Vinyl chloride

CASRN 75-01-4

IRIS Toxicological Review of Vinyl Chloride (Final Report)


EPA is announcing the release of the final report, Toxicological Review of Vinyl Chloride: in support of the Integrated Risk Information System (IRIS). The updated Summary for Vinyl Chloride and accompanying Quickview have also been added to the IRIS Database.


U.S. EPA. IRIS Toxicological Review of Vinyl Chloride (Final Report). U.S. Environmental Protection Agency, Washington, DC, 2000.

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Common synonyms of vinyl chloride (VC) include chloroethene, chloroethylene, ethylene monochloride, and monochloroethene. VC is a synthetic chemical used as a chemical intermediate in the polymerization of polyvinyl chloride. At room temperature and pressure, it is a colorless gas with a mild, sweet odor. As the data shown above indicate, VC is poorly soluble in water. Structurally, VC is a haloalkene and is related to vinylidene chloride and trichloroethylene. The Draft Toxicological Review was developed to evaluate both the cancer and non cancer human health risks from environmental exposure to vinyl chloride. A reference concentration (RfC), and a reference dose (RfD) were developed based upon induction of liver cell polymorphism in a chronic dietary study utilizing Wistar rats. An RfC of 1E-1 mg/m3 and an RfD of 5E-3 mg/kg-d are recommended. On the basis of sufficient evidence for carcinogenicity in human epidemiology studies vinyl chloride is reaffirmed to be a known human carcinogen. Cancer potencies were derived for oral and inhalation exposure. An oral slope factor of 1.3 per (mg/kg-day) for continuous exposure during adulthood and 2.5 per (mg/kg-day) for continuous lifetime exposure from birth, based upon a chronic dietary study in female Wistar rats is recommended; an inhalation unit risk of 4.3 E-6 per (55g/m3) for continuous exposure during adulthood and 8.7 E-6 per (55g/m3) for continuous lifetime exposure from birth is also recommended, based upon exposure of male and female Sprague Dawley rats and Swiss mice, via inhalation, for a lifetime. A PBPK model was used in the derivation of the RfC, RfD, and cancer potency estimates. Its use is based on the assumption that equal tissue concentrations of reactive metabolite, chlorethylene oxide or chloracetaldehyde, at the critical target site will result in equivalent toxicity between species.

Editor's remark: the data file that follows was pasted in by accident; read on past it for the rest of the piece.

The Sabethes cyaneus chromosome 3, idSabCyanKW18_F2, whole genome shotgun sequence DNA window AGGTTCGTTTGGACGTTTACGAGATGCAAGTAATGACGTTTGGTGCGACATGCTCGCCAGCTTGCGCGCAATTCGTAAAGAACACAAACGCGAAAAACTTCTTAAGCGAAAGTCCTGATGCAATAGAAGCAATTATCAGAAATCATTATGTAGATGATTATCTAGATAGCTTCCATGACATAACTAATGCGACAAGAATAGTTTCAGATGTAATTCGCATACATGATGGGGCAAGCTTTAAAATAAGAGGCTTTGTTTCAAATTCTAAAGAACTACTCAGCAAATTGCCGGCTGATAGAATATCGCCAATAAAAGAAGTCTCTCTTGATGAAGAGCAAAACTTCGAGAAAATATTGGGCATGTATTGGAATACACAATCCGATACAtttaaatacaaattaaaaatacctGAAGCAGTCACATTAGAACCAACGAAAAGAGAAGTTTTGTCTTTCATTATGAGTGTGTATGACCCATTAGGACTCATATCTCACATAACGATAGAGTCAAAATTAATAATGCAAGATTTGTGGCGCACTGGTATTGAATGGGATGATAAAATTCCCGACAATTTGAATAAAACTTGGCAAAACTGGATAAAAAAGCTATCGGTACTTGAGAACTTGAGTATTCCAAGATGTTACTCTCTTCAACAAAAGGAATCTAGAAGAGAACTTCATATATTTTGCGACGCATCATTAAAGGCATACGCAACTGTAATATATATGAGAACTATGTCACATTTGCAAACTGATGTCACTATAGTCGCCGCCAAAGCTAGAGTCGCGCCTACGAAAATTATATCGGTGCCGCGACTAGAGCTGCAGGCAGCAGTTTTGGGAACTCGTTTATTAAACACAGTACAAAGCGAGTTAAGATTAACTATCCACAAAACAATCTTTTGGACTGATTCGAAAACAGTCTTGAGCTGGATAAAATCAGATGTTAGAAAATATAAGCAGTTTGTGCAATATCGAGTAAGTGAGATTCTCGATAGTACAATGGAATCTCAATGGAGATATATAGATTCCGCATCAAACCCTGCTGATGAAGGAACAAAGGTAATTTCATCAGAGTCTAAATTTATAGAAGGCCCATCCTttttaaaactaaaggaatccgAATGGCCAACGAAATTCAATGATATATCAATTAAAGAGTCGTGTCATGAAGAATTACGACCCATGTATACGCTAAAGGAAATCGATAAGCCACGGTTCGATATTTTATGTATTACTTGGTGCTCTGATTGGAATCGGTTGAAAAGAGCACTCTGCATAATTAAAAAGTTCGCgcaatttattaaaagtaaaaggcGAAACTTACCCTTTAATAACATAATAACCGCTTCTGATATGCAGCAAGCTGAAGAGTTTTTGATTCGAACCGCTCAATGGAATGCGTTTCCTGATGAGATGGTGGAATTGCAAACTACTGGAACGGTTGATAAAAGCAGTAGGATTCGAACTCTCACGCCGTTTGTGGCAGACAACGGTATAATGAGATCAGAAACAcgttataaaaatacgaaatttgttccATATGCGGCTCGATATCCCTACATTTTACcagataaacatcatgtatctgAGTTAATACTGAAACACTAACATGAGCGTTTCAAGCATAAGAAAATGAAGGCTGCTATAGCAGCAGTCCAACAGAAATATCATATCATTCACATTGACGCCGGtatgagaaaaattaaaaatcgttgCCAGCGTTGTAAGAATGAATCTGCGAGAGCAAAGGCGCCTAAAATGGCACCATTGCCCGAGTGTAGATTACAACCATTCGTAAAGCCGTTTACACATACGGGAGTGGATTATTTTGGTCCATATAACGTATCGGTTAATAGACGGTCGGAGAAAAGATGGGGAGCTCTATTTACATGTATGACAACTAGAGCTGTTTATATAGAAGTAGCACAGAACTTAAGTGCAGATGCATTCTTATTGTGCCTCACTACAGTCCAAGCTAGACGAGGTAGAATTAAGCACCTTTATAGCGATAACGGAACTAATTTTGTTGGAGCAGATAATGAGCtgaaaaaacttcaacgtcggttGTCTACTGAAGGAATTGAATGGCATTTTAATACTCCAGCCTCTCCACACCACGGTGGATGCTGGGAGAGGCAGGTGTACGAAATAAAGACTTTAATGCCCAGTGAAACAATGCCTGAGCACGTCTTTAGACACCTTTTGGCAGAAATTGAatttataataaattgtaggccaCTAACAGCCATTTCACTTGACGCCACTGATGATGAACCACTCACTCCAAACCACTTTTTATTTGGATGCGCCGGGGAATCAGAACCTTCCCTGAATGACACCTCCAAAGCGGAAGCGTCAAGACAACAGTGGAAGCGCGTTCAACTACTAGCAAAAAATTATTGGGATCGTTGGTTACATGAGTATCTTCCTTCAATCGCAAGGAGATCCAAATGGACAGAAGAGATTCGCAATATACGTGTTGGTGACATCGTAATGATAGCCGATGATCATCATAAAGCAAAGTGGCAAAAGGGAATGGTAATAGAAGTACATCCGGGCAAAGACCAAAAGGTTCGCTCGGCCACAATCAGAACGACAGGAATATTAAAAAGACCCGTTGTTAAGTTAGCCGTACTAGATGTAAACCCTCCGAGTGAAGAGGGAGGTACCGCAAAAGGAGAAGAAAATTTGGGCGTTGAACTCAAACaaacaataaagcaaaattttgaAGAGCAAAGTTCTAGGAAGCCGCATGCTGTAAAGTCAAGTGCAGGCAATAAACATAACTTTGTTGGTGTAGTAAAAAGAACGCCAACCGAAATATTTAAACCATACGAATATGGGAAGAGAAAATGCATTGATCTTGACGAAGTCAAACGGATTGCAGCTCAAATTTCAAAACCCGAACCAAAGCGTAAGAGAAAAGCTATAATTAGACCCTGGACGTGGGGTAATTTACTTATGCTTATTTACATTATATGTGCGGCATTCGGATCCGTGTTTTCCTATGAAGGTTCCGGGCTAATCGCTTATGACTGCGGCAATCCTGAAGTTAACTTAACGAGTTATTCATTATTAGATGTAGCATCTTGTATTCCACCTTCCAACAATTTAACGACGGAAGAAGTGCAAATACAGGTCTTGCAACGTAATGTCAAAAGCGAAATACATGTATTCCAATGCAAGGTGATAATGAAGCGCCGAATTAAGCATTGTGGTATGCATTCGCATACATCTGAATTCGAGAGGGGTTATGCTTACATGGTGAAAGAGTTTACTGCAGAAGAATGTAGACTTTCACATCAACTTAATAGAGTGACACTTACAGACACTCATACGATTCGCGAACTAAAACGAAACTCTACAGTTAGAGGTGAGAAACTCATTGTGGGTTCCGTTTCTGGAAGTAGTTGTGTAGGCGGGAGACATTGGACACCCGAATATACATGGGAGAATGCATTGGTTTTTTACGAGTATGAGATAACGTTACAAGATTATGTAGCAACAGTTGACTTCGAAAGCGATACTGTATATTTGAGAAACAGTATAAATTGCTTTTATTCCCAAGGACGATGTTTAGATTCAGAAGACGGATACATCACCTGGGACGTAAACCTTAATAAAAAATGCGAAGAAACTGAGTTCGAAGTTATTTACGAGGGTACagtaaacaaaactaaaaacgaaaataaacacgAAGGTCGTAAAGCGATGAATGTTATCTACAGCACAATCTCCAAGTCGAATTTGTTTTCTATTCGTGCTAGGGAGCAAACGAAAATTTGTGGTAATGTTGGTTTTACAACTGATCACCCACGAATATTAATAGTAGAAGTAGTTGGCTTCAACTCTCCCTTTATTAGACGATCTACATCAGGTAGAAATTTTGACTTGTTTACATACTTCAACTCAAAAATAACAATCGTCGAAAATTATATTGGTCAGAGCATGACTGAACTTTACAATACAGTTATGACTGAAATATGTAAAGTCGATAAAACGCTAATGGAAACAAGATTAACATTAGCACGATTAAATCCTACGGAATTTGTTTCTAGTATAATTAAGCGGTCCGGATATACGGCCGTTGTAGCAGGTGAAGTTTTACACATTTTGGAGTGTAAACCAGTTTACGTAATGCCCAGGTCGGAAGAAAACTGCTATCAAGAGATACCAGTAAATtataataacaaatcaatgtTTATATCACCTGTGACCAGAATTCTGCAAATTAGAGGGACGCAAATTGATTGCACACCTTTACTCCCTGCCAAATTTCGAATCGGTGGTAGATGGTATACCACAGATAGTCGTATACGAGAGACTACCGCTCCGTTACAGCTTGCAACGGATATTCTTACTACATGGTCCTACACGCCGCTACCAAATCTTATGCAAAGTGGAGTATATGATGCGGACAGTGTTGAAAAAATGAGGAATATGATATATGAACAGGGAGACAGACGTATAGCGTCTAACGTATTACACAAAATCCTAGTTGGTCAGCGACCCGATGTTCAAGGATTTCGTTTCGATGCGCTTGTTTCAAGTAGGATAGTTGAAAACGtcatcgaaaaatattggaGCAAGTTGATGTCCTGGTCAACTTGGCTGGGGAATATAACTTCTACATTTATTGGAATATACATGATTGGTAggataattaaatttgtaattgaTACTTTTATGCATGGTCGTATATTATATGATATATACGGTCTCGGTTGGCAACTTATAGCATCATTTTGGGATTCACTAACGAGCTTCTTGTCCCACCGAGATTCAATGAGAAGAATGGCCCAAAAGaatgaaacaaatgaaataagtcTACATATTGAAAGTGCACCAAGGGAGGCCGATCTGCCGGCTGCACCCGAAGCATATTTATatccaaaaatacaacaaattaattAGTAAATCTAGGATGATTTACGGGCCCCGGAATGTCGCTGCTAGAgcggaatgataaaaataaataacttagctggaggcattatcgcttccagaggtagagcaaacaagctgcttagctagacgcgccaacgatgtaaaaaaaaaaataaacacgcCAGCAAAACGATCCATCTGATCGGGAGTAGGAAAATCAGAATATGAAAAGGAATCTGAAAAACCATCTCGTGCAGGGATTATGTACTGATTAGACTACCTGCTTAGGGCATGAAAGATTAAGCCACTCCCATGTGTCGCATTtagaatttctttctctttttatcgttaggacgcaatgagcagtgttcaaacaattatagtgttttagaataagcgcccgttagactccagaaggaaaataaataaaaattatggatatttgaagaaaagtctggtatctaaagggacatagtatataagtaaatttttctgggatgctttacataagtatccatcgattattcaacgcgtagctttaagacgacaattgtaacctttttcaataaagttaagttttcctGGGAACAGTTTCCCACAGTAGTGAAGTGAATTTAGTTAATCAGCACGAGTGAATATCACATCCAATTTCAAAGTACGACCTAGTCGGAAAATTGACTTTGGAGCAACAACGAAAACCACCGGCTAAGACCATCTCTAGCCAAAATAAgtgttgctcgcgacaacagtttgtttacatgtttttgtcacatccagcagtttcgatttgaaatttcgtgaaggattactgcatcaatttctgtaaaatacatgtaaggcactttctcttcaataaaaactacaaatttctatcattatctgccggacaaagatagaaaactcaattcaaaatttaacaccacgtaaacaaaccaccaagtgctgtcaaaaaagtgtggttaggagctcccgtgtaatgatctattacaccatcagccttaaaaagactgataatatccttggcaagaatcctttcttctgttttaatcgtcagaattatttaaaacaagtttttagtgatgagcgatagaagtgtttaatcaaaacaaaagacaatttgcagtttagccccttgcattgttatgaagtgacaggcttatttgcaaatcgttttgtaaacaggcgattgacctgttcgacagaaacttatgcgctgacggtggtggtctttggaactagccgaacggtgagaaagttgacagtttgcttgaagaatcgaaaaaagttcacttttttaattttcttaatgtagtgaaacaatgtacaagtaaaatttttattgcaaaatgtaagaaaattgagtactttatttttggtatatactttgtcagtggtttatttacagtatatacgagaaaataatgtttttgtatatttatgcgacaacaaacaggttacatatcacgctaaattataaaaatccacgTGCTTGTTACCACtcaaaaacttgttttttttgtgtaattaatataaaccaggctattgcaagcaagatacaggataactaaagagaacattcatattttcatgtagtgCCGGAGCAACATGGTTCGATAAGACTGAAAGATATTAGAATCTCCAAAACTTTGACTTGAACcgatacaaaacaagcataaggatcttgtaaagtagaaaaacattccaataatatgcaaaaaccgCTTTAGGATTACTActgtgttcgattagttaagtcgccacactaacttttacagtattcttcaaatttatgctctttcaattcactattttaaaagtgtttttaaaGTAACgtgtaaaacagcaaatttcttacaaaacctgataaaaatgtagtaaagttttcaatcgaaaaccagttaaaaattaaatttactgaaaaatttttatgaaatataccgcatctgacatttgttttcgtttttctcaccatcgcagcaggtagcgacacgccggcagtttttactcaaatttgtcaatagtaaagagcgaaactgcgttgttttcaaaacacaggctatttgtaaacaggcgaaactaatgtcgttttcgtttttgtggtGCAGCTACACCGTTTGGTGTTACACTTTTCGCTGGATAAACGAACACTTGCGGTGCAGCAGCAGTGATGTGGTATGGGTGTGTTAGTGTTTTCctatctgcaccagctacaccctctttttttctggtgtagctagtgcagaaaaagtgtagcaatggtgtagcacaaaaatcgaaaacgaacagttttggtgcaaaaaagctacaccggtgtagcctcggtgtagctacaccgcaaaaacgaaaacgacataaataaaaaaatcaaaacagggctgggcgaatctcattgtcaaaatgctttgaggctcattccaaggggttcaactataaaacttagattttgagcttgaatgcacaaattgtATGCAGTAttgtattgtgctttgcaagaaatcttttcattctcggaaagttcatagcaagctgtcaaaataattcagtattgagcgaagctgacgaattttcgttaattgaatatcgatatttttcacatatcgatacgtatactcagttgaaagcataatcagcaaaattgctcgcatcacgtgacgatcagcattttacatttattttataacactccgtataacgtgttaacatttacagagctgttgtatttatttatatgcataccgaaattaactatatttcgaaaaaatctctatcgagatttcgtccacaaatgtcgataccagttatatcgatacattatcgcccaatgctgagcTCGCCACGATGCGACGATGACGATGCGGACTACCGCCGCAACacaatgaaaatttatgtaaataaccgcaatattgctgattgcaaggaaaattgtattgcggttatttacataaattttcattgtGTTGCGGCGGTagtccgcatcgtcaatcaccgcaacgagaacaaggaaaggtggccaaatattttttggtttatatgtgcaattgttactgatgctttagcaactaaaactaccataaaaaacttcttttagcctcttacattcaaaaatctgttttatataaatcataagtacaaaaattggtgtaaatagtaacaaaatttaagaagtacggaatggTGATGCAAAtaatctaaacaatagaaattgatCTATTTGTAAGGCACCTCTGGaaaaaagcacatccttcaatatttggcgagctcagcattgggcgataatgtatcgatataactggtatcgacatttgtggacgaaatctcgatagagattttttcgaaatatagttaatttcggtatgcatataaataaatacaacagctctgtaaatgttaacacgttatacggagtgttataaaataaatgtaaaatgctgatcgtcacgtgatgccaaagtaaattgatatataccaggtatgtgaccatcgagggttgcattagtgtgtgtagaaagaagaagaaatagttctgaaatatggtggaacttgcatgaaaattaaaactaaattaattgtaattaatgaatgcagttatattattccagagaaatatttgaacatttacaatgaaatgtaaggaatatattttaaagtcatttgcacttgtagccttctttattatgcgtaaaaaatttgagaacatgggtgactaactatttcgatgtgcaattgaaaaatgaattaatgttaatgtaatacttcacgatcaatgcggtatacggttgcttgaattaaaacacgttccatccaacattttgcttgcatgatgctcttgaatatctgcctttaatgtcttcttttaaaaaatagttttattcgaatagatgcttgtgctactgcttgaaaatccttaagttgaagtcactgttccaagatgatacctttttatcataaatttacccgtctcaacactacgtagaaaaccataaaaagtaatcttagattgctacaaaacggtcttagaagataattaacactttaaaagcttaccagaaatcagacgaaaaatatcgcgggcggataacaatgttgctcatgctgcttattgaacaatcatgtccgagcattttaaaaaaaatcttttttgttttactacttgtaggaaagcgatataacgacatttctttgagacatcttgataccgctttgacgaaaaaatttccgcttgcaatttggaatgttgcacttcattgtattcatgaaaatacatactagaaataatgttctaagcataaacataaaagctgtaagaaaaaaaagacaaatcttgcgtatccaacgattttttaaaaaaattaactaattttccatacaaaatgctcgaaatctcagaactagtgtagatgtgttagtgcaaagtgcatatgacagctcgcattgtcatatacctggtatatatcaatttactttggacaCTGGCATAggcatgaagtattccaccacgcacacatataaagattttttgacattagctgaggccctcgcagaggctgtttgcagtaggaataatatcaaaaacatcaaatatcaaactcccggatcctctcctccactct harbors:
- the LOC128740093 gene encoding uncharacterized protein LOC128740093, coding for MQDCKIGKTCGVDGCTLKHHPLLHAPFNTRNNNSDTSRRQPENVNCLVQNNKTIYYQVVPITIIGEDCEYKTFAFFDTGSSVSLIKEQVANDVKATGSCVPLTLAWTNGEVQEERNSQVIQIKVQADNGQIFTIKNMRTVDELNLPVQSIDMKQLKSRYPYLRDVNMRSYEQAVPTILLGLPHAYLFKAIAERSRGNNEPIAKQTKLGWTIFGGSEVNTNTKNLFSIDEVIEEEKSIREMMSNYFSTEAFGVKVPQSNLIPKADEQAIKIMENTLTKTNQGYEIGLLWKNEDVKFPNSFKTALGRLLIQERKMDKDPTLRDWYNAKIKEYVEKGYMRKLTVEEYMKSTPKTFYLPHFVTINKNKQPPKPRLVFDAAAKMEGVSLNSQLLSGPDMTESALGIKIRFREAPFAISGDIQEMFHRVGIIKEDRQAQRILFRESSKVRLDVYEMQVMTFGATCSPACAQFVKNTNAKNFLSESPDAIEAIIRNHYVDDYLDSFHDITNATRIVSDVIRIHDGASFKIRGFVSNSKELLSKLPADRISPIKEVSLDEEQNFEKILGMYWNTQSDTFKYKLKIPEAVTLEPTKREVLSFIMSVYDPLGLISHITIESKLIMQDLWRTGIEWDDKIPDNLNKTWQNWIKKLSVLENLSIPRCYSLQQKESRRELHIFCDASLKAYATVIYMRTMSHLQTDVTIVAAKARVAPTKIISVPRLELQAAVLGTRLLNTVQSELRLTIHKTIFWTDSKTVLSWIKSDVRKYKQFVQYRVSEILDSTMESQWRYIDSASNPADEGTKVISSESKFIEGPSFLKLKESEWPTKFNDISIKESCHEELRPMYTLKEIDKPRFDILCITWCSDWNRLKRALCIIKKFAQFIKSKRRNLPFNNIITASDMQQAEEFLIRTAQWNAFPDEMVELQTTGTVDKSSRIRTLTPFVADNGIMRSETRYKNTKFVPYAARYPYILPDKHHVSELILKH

Date Description
01-May 1999EPA released the draft report for external peer review.
02-May 2000EPA released the final tox report and summary document and posted these to the IRIS database.

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This document has been reviewed in accordance with U.S. Environmental Protection Agency policy and approved for publication. Mention of trade names or commercial products does not constitute endorsement or recommendation for use.

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